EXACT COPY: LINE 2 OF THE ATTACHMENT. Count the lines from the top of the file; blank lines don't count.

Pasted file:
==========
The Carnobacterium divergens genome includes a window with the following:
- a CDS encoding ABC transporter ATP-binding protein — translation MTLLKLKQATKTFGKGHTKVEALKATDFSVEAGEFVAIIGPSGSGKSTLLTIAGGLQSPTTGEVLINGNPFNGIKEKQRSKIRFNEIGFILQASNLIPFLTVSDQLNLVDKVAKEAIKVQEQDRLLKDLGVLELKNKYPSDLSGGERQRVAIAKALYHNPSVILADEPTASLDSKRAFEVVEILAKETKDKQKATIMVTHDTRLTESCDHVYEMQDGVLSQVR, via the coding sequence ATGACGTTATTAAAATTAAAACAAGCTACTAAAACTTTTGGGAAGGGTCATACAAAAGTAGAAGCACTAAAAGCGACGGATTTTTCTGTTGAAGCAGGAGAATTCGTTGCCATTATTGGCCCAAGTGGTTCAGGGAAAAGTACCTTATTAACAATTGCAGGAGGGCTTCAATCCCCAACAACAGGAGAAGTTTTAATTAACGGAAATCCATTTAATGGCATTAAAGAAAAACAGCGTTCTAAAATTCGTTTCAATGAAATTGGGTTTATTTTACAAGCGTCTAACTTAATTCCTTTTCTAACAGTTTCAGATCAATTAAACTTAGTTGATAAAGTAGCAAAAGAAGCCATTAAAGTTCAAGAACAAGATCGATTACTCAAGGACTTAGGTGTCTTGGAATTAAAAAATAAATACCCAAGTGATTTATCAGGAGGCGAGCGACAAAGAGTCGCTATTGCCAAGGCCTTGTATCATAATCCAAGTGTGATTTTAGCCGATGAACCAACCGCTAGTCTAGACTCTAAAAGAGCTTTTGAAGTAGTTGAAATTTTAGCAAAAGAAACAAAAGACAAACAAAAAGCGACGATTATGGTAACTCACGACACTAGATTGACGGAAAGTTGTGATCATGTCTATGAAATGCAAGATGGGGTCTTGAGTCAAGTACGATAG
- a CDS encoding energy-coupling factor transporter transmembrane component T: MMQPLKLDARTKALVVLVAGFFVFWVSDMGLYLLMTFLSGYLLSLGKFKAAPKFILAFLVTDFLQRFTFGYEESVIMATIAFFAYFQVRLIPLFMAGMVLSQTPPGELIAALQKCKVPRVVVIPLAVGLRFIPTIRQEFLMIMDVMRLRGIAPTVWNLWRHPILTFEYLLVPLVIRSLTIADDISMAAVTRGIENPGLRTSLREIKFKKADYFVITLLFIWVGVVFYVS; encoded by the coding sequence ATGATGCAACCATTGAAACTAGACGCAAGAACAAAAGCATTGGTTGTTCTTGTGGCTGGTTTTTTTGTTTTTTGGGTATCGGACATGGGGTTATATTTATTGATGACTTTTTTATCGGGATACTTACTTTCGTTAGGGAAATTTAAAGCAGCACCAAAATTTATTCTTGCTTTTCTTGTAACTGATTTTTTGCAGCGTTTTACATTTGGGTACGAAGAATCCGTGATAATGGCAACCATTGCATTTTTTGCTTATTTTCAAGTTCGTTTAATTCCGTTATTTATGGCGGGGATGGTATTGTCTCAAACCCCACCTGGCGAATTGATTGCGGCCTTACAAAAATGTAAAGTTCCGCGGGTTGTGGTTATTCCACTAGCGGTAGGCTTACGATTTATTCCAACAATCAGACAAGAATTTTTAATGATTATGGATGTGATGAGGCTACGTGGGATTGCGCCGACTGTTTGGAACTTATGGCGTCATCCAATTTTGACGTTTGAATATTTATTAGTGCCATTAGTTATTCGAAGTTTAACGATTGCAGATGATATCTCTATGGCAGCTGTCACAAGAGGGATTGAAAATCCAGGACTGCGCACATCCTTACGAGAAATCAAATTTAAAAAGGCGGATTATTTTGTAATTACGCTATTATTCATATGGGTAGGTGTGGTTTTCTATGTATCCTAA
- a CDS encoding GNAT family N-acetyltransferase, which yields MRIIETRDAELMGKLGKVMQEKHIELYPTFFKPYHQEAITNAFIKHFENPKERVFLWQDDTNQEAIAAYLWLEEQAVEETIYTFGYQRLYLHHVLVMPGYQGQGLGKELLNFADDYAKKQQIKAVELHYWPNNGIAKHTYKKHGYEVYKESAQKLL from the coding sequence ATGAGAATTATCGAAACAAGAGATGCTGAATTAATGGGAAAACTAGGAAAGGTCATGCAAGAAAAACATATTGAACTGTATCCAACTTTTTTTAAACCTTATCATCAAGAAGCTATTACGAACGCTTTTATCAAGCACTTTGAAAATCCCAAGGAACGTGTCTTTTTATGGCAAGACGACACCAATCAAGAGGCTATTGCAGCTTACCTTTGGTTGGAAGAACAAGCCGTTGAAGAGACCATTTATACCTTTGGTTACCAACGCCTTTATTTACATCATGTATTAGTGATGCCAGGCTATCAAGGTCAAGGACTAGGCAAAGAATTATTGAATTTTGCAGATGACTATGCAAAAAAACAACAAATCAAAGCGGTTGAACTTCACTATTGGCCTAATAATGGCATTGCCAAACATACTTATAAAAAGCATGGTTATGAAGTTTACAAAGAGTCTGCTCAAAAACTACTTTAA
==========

- a CDS encoding ABC transporter ATP-binding protein — translation MTLLKLKQATKTFGKGHTKVEALKATDFSVEAGEFVAIIGPSGSGKSTLLTIAGGLQSPTTGEVLINGNPFNGIKEKQRSKIRFNEIGFILQASNLIPFLTVSDQLNLVDKVAKEAIKVQEQDRLLKDLGVLELKNKYPSDLSGGERQRVAIAKALYHNPSVILADEPTASLDSKRAFEVVEILAKETKDKQKATIMVTHDTRLTESCDHVYEMQDGVLSQVR, via the coding sequence ATGACGTTATTAAAATTAAAACAAGCTACTAAAACTTTTGGGAAGGGTCATACAAAAGTAGAAGCACTAAAAGCGACGGATTTTTCTGTTGAAGCAGGAGAATTCGTTGCCATTATTGGCCCAAGTGGTTCAGGGAAAAGTACCTTATTAACAATTGCAGGAGGGCTTCAATCCCCAACAACAGGAGAAGTTTTAATTAACGGAAATCCATTTAATGGCATTAAAGAAAAACAGCGTTCTAAAATTCGTTTCAATGAAATTGGGTTTATTTTACAAGCGTCTAACTTAATTCCTTTTCTAACAGTTTCAGATCAATTAAACTTAGTTGATAAAGTAGCAAAAGAAGCCATTAAAGTTCAAGAACAAGATCGATTACTCAAGGACTTAGGTGTCTTGGAATTAAAAAATAAATACCCAAGTGATTTATCAGGAGGCGAGCGACAAAGAGTCGCTATTGCCAAGGCCTTGTATCATAATCCAAGTGTGATTTTAGCCGATGAACCAACCGCTAGTCTAGACTCTAAAAGAGCTTTTGAAGTAGTTGAAATTTTAGCAAAAGAAACAAAAGACAAACAAAAAGCGACGATTATGGTAACTCACGACACTAGATTGACGGAAAGTTGTGATCATGTCTATGAAATGCAAGATGGGGTCTTGAGTCAAGTACGATAG